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ARS Home » Plains Area » Grand Forks, North Dakota » Grand Forks Human Nutrition Research Center » Healthy Body Weight Research » Research » Publications at this Location » Publication #187376


item Saari, Jack
item Reeves, Phillip

Submitted to: Journal of Federation of American Societies for Experimental Biology
Publication Type: Abstract Only
Publication Acceptance Date: 11/10/2005
Publication Date: 3/6/2006
Citation: Saari, J.T., Reeves, P.G. 2006. Pinto beans are a good source of dietary copper [abstract]. Journal of Federation of American Societies for Experimental Biology. 20(4):A554.

Interpretive Summary:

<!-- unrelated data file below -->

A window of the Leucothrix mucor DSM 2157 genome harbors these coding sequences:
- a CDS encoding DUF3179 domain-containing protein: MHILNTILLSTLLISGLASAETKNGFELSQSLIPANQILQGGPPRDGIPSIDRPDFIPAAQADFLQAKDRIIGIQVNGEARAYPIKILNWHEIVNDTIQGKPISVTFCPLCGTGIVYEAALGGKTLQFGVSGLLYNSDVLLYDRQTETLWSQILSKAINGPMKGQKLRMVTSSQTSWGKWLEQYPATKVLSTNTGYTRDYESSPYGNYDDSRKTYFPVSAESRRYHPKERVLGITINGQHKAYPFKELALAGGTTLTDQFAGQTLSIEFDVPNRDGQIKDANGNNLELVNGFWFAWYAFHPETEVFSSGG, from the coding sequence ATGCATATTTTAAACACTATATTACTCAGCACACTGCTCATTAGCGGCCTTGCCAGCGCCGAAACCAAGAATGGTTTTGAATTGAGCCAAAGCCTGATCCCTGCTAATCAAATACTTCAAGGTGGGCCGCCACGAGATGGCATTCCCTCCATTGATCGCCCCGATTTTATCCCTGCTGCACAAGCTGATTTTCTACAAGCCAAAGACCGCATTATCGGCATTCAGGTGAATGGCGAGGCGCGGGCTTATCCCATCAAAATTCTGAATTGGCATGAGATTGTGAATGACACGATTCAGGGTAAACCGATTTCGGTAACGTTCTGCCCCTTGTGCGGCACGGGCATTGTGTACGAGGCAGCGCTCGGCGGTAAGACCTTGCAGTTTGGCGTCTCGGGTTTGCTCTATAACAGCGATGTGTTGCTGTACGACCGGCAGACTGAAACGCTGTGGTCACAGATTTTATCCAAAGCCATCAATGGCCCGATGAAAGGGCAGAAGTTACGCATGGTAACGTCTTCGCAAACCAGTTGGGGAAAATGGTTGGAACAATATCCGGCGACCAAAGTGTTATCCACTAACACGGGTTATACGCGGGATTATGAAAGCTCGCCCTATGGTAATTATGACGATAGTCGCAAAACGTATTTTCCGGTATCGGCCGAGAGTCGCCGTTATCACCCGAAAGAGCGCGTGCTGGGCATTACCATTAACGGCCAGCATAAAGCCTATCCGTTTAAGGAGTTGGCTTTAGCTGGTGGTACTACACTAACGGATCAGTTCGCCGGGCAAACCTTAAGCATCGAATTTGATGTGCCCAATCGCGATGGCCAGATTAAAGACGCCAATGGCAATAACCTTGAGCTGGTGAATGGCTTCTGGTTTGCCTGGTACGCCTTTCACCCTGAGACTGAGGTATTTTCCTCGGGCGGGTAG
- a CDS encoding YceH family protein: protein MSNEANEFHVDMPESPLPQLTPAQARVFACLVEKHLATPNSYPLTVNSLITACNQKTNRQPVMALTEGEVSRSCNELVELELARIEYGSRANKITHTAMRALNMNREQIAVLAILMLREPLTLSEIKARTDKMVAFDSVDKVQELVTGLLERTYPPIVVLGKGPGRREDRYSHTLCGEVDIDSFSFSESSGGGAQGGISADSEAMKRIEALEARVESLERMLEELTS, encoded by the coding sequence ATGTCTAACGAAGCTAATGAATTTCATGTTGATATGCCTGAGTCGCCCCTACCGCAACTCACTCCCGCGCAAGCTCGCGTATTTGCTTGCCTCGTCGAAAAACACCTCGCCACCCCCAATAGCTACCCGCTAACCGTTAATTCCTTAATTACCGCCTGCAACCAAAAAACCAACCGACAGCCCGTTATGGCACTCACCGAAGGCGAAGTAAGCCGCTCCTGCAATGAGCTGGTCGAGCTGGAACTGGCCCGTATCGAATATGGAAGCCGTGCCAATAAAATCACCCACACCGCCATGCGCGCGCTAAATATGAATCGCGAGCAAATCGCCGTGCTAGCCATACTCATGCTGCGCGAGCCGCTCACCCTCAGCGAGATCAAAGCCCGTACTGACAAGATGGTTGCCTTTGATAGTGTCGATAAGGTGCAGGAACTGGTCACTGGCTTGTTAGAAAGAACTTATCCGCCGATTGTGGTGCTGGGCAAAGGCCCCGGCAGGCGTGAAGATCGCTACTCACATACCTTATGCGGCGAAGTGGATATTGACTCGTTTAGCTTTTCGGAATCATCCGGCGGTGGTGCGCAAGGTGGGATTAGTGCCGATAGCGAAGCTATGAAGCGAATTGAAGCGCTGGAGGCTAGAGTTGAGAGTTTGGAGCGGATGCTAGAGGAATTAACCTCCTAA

Technical Abstract: The trace element copper (Cu) is a required nutrient in the diets of humans. It has been shown in animal studies to be essential for efficient absorption of iron, efficient oxygen utilization, and for aiding in free-radical degradation. Dry beans are potentially good sources of Cu; thus, the objective of this study was to determine the bioavailability of Cu from dry beans by using the pinto bean as the source. Dry beans were obtained from a local market, cooked according to package directions, and dried. Weanling male rats (6 groups of 8 rats each) were fed a Cu-deficient diet (AIN-93G) for four weeks followed by two weeks of Cu repletion with diets containing 0 to 6.5 mg Cu/kg diet added as CuSO4, or with 0.6 and 1.5 mg Cu/kg incorporated into rat diets as pinto beans at 10% and 20%. Then, standard response curves were developed based on the changes in Cu-dependent enzyme activities and organ Cu concentrations in response to increasing dietary Cu as CuSO4. The changes in these parameters in rats fed the pinto bean diets were compared to the values on the standard response curve at similar levels of dietary Cu. Based on the regeneration of ceruloplasmin activity, a sensitive Cu-dependent serum ferroxidase, and kidney Cu concentration, the bioavailability of Cu from dry beans was 100% of that in the highly available CuSO4. Based on the regeneration of extra-cellular superoxide dismutase, another Cu-dependent enzyme, the bioavailability of bean Cu was about 20% higher than that from CuSO4. We conclude that the dry pinto bean is an excellent economical source of dietary Cu that is highly bioavailable.